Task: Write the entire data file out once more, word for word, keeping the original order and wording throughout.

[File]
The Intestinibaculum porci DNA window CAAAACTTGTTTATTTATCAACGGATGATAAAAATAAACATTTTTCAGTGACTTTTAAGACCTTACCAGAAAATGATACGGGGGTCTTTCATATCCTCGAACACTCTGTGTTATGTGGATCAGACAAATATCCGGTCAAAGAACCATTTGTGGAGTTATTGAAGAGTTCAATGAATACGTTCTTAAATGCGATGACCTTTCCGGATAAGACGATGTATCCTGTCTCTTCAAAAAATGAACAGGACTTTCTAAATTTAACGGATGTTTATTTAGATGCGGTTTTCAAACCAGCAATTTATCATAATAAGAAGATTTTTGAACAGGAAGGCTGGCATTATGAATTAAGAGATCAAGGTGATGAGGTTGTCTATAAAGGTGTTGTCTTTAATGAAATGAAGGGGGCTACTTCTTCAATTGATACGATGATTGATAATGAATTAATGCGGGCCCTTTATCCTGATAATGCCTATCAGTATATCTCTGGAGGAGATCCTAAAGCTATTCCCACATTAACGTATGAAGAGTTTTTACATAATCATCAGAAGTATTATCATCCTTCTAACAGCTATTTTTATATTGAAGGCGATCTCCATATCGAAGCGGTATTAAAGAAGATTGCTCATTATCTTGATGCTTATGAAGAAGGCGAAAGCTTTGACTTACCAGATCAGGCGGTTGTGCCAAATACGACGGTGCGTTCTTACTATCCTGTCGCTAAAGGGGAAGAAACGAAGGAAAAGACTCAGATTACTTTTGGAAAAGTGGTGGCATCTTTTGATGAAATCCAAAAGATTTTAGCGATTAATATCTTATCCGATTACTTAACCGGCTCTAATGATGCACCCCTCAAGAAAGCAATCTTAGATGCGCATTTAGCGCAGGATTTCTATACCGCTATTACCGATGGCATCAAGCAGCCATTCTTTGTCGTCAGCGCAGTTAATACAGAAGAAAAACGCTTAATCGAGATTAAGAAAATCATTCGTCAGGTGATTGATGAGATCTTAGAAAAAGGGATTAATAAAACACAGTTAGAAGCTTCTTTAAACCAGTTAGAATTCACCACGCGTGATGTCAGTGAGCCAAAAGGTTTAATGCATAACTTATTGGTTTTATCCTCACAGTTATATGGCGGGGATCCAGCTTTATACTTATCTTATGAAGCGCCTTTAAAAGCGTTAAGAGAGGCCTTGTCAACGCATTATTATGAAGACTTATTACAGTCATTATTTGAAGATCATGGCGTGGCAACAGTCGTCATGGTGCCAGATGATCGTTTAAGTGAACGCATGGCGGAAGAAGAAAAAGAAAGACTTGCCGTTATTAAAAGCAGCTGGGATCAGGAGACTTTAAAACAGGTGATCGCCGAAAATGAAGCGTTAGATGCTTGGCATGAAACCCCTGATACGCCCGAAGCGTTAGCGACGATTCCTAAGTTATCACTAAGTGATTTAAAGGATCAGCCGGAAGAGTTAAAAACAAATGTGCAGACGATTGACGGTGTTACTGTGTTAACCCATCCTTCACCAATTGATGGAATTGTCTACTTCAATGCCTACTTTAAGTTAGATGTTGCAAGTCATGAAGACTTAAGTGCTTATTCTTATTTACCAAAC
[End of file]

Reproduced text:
The Intestinibaculum porci DNA window CAAAACTTGTTTATTTATCAACGGATGATAAAAATAAACATTTTTCAGTGACTTTTAAGACCTTACCAGAAAATGATACGGGGGTCTTTCATATCCTCGAACACTCTGTGTTATGTGGATCAGACAAATATCCGGTCAAAGAACCATTTGTGGAGTTATTGAAGAGTTCAATGAATACGTTCTTAAATGCGATGACCTTTCCGGATAAGACGATGTATCCTGTCTCTTCAAAAAATGAACAGGACTTTCTAAATTTAACGGATGTTTATTTAGATGCGGTTTTCAAACCAGCAATTTATCATAATAAGAAGATTTTTGAACAGGAAGGCTGGCATTATGAATTAAGAGATCAAGGTGATGAGGTTGTCTATAAAGGTGTTGTCTTTAATGAAATGAAGGGGGCTACTTCTTCAATTGATACGATGATTGATAATGAATTAATGCGGGCCCTTTATCCTGATAATGCCTATCAGTATATCTCTGGAGGAGATCCTAAAGCTATTCCCACATTAACGTATGAAGAGTTTTTACATAATCATCAGAAGTATTATCATCCTTCTAACAGCTATTTTTATATTGAAGGCGATCTCCATATCGAAGCGGTATTAAAGAAGATTGCTCATTATCTTGATGCTTATGAAGAAGGCGAAAGCTTTGACTTACCAGATCAGGCGGTTGTGCCAAATACGACGGTGCGTTCTTACTATCCTGTCGCTAAAGGGGAAGAAACGAAGGAAAAGACTCAGATTACTTTTGGAAAAGTGGTGGCATCTTTTGATGAAATCCAAAAGATTTTAGCGATTAATATCTTATCCGATTACTTAACCGGCTCTAATGATGCACCCCTCAAGAAAGCAATCTTAGATGCGCATTTAGCGCAGGATTTCTATACCGCTATTACCGATGGCATCAAGCAGCCATTCTTTGTCGTCAGCGCAGTTAATACAGAAGAAAAACGCTTAATCGAGATTAAGAAAATCATTCGTCAGGTGATTGATGAGATCTTAGAAAAAGGGATTAATAAAACACAGTTAGAAGCTTCTTTAAACCAGTTAGAATTCACCACGCGTGATGTCAGTGAGCCAAAAGGTTTAATGCATAACTTATTGGTTTTATCCTCACAGTTATATGGCGGGGATCCAGCTTTATACTTATCTTATGAAGCGCCTTTAAAAGCGTTAAGAGAGGCCTTGTCAACGCATTATTATGAAGACTTATTACAGTCATTATTTGAAGATCATGGCGTGGCAACAGTCGTCATGGTGCCAGATGATCGTTTAAGTGAACGCATGGCGGAAGAAGAAAAAGAAAGACTTGCCGTTATTAAAAGCAGCTGGGATCAGGAGACTTTAAAACAGGTGATCGCCGAAAATGAAGCGTTAGATGCTTGGCATGAAACCCCTGATACGCCCGAAGCGTTAGCGACGATTCCTAAGTTATCACTAAGTGATTTAAAGGATCAGCCGGAAGAGTTAAAAACAAATGTGCAGACGATTGACGGTGTTACTGTGTTAACCCATCCTTCACCAATTGATGGAATTGTCTACTTCAATGCCTACTTTAAGTTAGATGTTGCAAGTCATGAAGACTTAAGTGCTTATTCTTATTTACCAAAC